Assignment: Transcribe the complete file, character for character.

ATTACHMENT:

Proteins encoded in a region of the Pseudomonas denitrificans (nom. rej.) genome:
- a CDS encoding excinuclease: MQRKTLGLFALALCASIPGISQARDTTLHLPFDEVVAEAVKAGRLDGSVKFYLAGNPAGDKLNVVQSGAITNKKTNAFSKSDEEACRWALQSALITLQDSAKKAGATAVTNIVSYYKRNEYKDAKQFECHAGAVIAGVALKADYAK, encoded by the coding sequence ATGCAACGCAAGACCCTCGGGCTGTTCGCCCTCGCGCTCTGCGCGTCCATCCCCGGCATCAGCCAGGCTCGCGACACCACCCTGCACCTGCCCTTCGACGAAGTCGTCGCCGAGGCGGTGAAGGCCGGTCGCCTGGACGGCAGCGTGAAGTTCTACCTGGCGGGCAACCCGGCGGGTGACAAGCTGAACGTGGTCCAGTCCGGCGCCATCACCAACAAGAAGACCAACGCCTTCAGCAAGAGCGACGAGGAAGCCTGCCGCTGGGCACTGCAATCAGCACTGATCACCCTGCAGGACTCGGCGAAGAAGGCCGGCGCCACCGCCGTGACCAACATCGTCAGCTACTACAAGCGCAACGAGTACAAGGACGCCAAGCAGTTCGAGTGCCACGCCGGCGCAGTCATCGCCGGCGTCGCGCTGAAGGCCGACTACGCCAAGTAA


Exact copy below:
Proteins encoded in a region of the Pseudomonas denitrificans (nom. rej.) genome:
- a CDS encoding excinuclease: MQRKTLGLFALALCASIPGISQARDTTLHLPFDEVVAEAVKAGRLDGSVKFYLAGNPAGDKLNVVQSGAITNKKTNAFSKSDEEACRWALQSALITLQDSAKKAGATAVTNIVSYYKRNEYKDAKQFECHAGAVIAGVALKADYAK, encoded by the coding sequence ATGCAACGCAAGACCCTCGGGCTGTTCGCCCTCGCGCTCTGCGCGTCCATCCCCGGCATCAGCCAGGCTCGCGACACCACCCTGCACCTGCCCTTCGACGAAGTCGTCGCCGAGGCGGTGAAGGCCGGTCGCCTGGACGGCAGCGTGAAGTTCTACCTGGCGGGCAACCCGGCGGGTGACAAGCTGAACGTGGTCCAGTCCGGCGCCATCACCAACAAGAAGACCAACGCCTTCAGCAAGAGCGACGAGGAAGCCTGCCGCTGGGCACTGCAATCAGCACTGATCACCCTGCAGGACTCGGCGAAGAAGGCCGGCGCCACCGCCGTGACCAACATCGTCAGCTACTACAAGCGCAACGAGTACAAGGACGCCAAGCAGTTCGAGTGCCACGCCGGCGCAGTCATCGCCGGCGTCGCGCTGAAGGCCGACTACGCCAAGTAA